Vegan raspberry macarons

I need little excuse to make macarons, but this time I was asked if I could make some for a friend who was investigating more of a vegan lifestyle and wanted to be convinced that she could still enjoy indulgent things: which of course she could…and should!

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My view has always been that all food must taste great, and whether it is making food healthier by reducing fat and sugar, baking without gluten or omitting dairy, for example, there is no reason whatsover that such bakes cannot stand up proudly.

A vegan version of macarons

To make these not just suitable for vegans, but tasty in their own right,  I used the main recipe for macarons here, using reduced chick pea liquid from a tin of chickpeas (aquafaba), that I had reduced to a thick, egg-white consistency before using exactly as I would egg whites.

You can get away with using the liquid straight from the can, without reducing it, but I find that extra step of reducing (and cooling), gives more uniform macarons with more of the feet you want.

I flavoured the macaron mixture with a heaped teaspoon of raspberry powder (for the 80g reduced aquafaba I used), and topped the just-piped macarons with a few dried raspberry pieces which toast up a little during cooking and give a wonderfully tangy flavour. And although the raspberry pieces do go darker in the oven, they taste fabulous.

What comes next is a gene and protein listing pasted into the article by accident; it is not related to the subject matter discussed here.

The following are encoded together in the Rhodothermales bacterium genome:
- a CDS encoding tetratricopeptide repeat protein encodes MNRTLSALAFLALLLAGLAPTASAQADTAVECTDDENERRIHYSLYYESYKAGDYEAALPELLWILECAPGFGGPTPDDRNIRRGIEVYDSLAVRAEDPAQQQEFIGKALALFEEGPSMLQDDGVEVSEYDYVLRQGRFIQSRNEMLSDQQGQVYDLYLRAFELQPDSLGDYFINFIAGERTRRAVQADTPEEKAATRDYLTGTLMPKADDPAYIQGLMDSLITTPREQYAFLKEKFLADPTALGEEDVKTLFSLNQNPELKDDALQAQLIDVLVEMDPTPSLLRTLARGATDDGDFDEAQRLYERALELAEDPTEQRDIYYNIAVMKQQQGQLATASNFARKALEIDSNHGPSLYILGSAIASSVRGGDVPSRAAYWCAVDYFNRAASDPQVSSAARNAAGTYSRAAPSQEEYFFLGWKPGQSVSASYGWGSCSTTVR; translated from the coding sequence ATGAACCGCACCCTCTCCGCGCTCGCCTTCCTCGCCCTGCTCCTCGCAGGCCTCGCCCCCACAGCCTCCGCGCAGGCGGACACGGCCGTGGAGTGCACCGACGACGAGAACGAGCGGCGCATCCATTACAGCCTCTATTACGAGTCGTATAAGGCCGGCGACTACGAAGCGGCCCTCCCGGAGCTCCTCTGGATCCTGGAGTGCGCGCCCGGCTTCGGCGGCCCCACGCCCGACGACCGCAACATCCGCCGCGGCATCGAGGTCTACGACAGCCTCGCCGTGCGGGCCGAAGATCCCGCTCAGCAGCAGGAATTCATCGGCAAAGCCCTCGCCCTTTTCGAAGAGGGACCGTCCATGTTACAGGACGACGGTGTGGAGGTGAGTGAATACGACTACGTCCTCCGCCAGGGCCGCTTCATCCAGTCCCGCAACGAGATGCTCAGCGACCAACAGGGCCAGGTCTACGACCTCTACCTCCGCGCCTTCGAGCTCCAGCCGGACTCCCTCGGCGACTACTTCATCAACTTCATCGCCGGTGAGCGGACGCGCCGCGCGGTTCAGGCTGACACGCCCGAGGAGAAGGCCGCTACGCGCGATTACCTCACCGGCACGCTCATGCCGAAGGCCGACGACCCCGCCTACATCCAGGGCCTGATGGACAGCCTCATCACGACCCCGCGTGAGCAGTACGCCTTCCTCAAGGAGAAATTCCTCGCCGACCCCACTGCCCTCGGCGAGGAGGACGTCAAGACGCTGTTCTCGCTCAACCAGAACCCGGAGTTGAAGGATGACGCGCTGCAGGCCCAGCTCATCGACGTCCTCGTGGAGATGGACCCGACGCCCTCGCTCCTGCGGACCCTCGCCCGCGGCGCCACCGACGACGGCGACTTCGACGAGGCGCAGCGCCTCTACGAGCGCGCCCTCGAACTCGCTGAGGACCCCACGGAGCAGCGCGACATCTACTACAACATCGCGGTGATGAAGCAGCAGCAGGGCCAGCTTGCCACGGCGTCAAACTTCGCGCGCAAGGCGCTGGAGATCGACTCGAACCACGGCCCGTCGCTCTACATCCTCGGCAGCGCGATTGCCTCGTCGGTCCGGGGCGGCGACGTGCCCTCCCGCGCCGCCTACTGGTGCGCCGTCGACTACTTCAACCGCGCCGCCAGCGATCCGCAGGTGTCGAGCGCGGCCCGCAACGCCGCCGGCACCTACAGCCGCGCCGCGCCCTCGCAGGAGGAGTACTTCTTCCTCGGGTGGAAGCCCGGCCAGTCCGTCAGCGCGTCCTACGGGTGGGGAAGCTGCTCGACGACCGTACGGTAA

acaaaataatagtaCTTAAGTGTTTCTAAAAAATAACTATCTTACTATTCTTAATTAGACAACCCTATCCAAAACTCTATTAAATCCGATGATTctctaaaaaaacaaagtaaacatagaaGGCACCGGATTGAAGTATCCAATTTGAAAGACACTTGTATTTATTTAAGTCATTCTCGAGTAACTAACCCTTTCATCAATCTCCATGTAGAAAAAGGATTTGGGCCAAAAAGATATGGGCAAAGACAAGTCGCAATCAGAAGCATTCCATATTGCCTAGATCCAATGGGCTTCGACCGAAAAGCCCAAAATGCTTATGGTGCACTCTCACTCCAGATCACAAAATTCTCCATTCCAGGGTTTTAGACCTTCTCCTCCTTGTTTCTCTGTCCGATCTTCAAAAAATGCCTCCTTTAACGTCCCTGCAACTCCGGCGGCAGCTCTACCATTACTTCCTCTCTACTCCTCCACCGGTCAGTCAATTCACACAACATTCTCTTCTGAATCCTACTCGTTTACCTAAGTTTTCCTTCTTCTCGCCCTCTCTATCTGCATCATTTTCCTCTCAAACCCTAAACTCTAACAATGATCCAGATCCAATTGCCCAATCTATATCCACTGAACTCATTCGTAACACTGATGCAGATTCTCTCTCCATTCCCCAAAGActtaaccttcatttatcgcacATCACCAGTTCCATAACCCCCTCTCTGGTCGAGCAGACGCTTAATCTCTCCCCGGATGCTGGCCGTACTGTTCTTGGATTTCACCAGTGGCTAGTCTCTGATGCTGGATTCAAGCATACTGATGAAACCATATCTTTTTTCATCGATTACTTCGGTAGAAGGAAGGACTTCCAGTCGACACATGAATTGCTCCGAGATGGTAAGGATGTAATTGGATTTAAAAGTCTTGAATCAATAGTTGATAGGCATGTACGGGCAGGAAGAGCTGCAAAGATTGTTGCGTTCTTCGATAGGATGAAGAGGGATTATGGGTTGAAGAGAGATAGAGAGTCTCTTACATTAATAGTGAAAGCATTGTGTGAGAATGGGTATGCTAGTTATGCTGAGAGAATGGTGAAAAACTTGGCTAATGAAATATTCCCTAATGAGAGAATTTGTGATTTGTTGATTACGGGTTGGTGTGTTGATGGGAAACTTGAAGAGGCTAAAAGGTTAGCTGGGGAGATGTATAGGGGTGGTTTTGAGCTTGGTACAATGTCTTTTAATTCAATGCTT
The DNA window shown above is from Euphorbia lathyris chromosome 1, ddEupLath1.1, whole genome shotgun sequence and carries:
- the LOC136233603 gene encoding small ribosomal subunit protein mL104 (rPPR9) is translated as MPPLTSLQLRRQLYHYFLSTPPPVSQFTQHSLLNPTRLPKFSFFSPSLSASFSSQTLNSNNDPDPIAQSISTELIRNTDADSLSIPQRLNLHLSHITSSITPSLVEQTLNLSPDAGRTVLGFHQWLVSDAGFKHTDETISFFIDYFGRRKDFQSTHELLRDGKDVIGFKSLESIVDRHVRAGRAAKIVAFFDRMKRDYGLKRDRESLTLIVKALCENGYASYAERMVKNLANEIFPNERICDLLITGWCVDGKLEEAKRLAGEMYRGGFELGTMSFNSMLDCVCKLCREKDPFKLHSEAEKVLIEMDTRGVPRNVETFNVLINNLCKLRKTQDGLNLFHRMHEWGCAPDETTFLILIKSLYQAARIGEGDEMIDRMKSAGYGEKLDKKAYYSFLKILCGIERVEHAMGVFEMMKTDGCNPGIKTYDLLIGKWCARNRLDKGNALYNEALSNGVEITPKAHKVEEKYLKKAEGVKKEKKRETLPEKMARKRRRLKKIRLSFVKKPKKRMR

These are best left to rest for at least 90 minutes, and baked at 150C for about 15 minutes.

Tangy macarons

These are really tangy macarons that almost fizz on the tongue that explodes gorgeous raspberryness in the mouth!

I do like macarons to taste of what they are intended to be: a macaron that is only coloured, regardless of how pretty that colour is, does not do it for me unless there is a real wallop of flavour to back it up. I do love a quirky approach, though, from time to time: for example, shells coloured totally unexpectedly compared to their flavour….a kind of visual-taste trick! But there has to be flavour regardless of the colour.

Filling

The macarons were filled with sieved rasperries mixed into melted vegan white chocolate and a little lemon juice: I used just over 50g raspberries to 100g chocolate.

Maturing!

It is best to put the filled macarons into an airtight container and leave them overnight in the fridge to mature: this maturing really does make the macarons melt in the mouth, while allowing a mere hint of chewiness.

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Author: Philip

Very much into baking and general cooking.